Appendix A: Arithmetic expressions
This appendix gives a rather fuller and more formal description of arithmetic
expressions for readers who are interested in using SIMULA's very powerful
facilities for mathematical programming.
The order of evaluation of expressions was said to be from left to right in
chapter 2. This is obviously not the whole story and SIMULA actually follows
normal rules of operator precedence and bracketing.
Any sub-expression within an expression may be enclosed in parantheses. This
may be done recursively to any desired depth, allowing sub-expressions to be
When an expression is evaluated any parenthesised sub-expressions within it are
evaluated fully first. This rule is applied recursively, so that nested
sub-expressions are always evaluated before their enclosing expression. Where
an expression contains more than one parenthesised sub-expression, these are
evaluated left to right.
Thus the following Boolean expressions are true.
2 * 2 + 3 + 4 * 5 = 27
2 *(2 + 3)+ 4 * 5 = 30
(2 *(2 + 3)+ 4)* 5 = 70
Terms separated by operators form triples and arithmetic expressions are made up
of such triples. Each triple yields a value. Parentheses and operator precedence
determine the order of evaluation of triples and, by implication, the combinations
which yield triples. The order of operator precedence is as follows.
- exponentiation **
- multiplication and division *, /, //
- addition and subtraction +, -
Within these categories, triples are evaluated from left to right.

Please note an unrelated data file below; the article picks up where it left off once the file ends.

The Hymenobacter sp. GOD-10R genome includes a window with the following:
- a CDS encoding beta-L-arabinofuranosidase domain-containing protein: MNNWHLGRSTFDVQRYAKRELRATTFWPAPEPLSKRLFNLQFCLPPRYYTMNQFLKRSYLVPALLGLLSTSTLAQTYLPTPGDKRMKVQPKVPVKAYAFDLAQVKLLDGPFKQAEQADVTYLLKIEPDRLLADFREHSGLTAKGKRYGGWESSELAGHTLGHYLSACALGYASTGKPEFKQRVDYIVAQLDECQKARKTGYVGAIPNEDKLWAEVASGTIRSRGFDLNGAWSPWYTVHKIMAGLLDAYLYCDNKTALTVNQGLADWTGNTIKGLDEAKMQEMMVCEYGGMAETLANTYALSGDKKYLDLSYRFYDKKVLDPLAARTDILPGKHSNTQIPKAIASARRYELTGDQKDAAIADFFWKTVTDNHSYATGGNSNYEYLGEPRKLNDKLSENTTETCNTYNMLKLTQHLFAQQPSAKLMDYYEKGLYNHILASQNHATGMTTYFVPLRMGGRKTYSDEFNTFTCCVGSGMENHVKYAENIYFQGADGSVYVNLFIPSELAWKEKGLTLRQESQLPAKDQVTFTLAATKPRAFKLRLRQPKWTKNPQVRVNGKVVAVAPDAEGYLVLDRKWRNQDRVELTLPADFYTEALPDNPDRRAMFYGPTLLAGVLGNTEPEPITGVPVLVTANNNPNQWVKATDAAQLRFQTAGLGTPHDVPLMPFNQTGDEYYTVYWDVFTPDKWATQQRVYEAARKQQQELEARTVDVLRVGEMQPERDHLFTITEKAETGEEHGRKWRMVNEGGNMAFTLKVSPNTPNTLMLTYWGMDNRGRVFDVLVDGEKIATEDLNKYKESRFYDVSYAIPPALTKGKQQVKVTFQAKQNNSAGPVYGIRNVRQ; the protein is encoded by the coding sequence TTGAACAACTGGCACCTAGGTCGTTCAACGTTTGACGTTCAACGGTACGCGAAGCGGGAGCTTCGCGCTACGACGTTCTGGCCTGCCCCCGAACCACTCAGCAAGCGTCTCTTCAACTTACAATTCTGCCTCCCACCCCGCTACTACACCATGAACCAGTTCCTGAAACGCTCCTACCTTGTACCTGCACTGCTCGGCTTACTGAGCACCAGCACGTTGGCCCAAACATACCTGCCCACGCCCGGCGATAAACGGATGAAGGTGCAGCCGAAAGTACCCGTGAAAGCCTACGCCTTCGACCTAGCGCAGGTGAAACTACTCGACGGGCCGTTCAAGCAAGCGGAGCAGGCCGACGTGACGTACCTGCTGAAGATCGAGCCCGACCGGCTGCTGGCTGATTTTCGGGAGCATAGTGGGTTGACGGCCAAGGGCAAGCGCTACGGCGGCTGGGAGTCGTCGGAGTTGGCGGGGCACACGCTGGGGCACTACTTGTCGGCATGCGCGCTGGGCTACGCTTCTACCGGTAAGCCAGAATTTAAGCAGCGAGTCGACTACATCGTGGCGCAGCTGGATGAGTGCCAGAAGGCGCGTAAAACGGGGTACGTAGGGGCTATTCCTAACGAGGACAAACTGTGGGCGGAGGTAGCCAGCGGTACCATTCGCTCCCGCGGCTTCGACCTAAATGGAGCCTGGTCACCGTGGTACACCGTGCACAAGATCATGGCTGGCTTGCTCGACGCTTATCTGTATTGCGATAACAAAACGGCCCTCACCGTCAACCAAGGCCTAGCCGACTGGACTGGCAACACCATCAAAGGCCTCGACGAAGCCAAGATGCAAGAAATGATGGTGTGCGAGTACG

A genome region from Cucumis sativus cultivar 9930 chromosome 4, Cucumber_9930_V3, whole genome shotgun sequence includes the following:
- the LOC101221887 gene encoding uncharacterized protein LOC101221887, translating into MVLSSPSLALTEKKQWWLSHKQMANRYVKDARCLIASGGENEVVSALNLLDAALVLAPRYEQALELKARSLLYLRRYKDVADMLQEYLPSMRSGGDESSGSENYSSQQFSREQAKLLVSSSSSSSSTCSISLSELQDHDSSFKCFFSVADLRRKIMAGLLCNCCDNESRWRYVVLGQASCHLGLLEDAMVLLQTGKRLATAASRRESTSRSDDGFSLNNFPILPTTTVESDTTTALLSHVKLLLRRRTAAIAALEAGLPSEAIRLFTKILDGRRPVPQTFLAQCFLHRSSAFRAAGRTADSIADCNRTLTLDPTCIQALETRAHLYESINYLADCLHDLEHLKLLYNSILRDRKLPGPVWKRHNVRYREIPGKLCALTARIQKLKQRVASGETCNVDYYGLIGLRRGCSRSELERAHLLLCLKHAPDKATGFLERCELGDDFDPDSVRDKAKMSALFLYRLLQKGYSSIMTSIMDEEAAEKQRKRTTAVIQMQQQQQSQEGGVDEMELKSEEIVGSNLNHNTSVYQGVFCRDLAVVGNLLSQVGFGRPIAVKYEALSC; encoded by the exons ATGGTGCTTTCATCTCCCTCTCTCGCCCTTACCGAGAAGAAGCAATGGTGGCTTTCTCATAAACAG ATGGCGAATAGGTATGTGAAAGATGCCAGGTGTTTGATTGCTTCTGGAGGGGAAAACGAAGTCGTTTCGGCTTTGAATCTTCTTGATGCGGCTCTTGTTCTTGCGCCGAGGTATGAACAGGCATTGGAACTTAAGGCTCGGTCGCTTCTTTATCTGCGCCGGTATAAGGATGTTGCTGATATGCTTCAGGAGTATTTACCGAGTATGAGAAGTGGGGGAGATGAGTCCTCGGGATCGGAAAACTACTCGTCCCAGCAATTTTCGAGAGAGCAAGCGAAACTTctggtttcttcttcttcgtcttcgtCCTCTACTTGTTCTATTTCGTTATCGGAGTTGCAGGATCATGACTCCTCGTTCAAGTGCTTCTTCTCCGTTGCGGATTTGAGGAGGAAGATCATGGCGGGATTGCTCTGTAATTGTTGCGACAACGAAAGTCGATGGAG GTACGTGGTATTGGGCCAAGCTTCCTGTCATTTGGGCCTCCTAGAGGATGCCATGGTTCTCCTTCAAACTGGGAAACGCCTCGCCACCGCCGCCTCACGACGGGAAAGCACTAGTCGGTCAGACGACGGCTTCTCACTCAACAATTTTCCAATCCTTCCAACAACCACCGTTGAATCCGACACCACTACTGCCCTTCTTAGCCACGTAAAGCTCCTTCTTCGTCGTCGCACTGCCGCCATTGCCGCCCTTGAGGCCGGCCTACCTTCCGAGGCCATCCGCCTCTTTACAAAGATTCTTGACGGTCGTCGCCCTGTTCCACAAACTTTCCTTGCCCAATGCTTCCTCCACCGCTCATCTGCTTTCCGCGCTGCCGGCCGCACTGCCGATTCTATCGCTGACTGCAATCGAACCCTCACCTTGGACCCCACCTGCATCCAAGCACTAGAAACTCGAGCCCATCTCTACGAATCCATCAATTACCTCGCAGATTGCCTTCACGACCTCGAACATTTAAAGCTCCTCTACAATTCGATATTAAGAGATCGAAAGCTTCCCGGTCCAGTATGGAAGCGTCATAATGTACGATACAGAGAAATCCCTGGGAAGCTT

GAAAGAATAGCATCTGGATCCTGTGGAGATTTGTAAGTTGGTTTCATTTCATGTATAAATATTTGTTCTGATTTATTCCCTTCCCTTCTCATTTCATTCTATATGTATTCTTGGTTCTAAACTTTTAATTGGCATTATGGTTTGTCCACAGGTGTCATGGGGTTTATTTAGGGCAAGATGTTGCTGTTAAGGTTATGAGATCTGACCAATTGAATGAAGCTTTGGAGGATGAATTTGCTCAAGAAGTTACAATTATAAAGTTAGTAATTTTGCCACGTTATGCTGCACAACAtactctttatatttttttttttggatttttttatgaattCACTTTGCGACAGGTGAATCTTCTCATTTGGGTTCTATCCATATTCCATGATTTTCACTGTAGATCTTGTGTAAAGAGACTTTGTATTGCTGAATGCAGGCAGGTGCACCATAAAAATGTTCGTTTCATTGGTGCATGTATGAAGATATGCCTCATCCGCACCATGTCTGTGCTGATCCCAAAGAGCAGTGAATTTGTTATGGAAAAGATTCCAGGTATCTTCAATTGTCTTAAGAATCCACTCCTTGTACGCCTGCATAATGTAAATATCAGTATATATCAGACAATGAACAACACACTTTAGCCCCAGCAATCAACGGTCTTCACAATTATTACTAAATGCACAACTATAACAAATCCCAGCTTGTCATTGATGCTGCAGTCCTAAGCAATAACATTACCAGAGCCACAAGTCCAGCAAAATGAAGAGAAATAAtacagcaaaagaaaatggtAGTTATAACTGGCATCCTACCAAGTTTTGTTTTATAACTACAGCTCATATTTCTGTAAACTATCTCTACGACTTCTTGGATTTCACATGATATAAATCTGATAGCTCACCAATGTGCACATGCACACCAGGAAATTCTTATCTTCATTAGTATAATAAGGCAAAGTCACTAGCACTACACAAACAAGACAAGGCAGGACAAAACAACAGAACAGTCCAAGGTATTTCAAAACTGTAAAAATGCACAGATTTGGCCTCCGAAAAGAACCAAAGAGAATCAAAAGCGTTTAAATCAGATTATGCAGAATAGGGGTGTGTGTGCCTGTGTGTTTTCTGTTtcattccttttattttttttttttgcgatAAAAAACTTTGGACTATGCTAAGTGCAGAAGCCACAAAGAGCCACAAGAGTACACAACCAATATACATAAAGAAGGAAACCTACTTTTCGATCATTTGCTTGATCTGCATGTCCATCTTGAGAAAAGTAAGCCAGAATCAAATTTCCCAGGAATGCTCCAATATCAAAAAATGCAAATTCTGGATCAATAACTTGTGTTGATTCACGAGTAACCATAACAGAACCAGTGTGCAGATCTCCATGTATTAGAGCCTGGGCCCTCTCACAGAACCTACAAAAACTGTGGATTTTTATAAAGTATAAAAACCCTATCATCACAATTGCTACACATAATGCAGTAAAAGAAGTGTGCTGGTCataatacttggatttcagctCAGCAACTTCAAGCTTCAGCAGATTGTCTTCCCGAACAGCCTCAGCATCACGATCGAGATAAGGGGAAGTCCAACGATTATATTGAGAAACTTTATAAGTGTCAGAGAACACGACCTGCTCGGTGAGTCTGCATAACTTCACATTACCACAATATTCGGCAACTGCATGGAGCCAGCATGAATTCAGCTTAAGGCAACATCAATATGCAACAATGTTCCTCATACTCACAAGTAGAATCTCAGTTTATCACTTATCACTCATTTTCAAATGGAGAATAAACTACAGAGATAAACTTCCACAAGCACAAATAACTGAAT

Thus the following are true.
4 + 2 // 2 = (2 // 2) + 4
7 * 8 + 3 * 11 ** 4 = ((11 ** 4) * 3) + (7 * 8)
Note how parantheses can make expressions easier to read, even if they do not
change the meaning.
Implicit conversion is performed, where necessary, each time a term-operator-term
triple is evaluated. This may mean several conversions of the intermediate values
in an expression, with possible rounding errors each time, during the evaluation
of a complete expression.
The following rules govern where conversion is performed:
- If the operator is integer divide, //, both terms must be integer or short
integer. Use of reals or long reals constitutes a runtime error.
- All short integer values are converted to integer. This can never cause a
- If the operator is real divide, /, both terms are converted to real or long
real, in accordance with (4) below.
- Where the terms are of different types and at least one is real or long real
conversion is performed. If one term is long real the other is converted to long
real otherwise the non-real term is converted to real.
Thye type of the final value will depend on the type of the terms after application
of these rules. Type conversion is always performed before the operation is
Implicit conversion and conditional expressions
Where the alternatives of a conditional arithmetic expression yield values of
different types, rules (2) and (4) above are applied to determine the type
of the overall expression.